James turned things on in the fourth quarter, a 12-minute period that doubled as his announcement that he was officially running for MVP. James began the quarter with a top-of-the-key three over Montrezl Harrell, but he spent the rest of the period relentlessly working his way to the basket. Around the seven-minute mark, James blew past Kawhi Leonard and converted a layup through a careless foul by Marcus Morris. That would be a preview of the play that eventually sealed the game for the Lakers. With 45 seconds left, James sized up Morris on the right wing, drove to basket and drew contact as he finished easily. The basket put the game out of reach, with the Lakers leading by 11 with 40.8 seconds to play.
At the time, with the Lakers coming off of a home victory over Milwaukee two nights earlier, the win solidified the Lakers' place as perhaps the best team in the league. It also sent the MVP debate into a national frenzy, one that would come to a screeching halt just five days later.
Pelicans at Mavericks: Mar. 4, 2020
An overtime thriller featuring the two best young stars in the game? That seems like must-watch material for any NBA fan. Luka Doncic was the star of the show, tallying a triple-double that featured some excellent pick-n-roll feeds to Kristaps Porzingis and some deadly step-back three-pointers, many of which were in crunch time.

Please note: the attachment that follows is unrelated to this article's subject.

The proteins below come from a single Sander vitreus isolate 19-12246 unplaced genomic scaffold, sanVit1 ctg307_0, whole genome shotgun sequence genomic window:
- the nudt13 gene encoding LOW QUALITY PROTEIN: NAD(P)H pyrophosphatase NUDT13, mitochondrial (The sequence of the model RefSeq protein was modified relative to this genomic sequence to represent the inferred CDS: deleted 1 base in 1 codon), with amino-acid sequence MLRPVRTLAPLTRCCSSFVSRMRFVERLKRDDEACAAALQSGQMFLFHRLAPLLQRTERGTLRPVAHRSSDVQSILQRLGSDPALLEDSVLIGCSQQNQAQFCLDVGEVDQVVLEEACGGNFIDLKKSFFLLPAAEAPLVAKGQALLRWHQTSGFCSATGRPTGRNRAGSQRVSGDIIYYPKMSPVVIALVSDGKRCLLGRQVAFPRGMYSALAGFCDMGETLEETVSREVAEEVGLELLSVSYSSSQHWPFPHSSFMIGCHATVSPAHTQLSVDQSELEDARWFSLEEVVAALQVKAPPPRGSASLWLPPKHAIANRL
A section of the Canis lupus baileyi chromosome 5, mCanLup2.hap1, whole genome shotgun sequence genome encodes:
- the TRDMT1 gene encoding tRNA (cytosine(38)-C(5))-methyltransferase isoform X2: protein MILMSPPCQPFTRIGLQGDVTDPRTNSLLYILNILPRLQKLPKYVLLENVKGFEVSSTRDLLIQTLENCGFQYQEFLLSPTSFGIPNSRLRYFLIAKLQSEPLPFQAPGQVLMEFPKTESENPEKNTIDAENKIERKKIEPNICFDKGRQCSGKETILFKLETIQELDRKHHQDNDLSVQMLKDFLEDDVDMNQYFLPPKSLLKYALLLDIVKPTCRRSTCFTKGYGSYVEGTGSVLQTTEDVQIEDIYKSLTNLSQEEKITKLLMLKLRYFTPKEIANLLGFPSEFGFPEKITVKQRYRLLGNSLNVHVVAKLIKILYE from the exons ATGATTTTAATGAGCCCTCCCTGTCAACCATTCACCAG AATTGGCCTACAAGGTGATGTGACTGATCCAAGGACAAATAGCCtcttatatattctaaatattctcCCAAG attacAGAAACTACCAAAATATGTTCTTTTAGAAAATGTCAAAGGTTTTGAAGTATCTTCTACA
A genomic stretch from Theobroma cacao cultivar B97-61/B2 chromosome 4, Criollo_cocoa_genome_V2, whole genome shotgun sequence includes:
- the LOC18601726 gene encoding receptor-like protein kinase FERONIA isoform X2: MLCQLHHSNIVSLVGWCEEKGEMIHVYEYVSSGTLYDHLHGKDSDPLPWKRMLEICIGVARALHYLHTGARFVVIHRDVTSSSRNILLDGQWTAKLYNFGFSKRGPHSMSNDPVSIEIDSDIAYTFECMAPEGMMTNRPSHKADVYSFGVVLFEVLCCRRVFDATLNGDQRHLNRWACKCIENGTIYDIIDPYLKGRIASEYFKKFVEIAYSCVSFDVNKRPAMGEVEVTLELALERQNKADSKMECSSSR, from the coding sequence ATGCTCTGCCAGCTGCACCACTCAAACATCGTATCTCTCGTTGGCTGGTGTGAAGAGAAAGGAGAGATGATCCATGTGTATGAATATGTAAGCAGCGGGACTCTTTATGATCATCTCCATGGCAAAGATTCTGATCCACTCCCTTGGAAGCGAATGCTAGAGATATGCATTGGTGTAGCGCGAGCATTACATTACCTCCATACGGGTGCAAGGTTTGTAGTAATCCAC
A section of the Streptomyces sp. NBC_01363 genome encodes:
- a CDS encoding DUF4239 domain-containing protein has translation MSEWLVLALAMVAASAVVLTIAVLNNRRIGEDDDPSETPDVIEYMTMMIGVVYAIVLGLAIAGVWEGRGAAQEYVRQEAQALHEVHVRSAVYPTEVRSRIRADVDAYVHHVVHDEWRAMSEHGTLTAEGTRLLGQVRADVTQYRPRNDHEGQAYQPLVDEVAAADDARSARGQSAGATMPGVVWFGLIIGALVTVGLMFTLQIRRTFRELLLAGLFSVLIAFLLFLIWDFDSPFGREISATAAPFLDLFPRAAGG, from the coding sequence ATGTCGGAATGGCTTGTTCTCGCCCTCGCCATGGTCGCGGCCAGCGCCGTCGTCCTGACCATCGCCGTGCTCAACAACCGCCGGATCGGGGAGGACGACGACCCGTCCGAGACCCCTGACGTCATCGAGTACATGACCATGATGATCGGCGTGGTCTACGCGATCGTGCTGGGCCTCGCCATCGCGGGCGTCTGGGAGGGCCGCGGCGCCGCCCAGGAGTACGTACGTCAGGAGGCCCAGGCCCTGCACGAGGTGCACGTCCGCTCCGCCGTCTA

This wasn't Zion Williamson's greatest game, but he still shot 50 percent from the field and had a couple monster finishes. Porzingis and Brandon Ingram understandably get overshadowed by their star teammates, but Ingram had 27 points in this one, including some impossible jump shots down the stretch, while Porzingis had 34 points, 12 rebounds and five blocks — he is starting to look like he has his full athleticism back from his pre-surgery days. In addition to the top young draws, Lonzo Ball and Seth Curry both put on a show from behind the arc.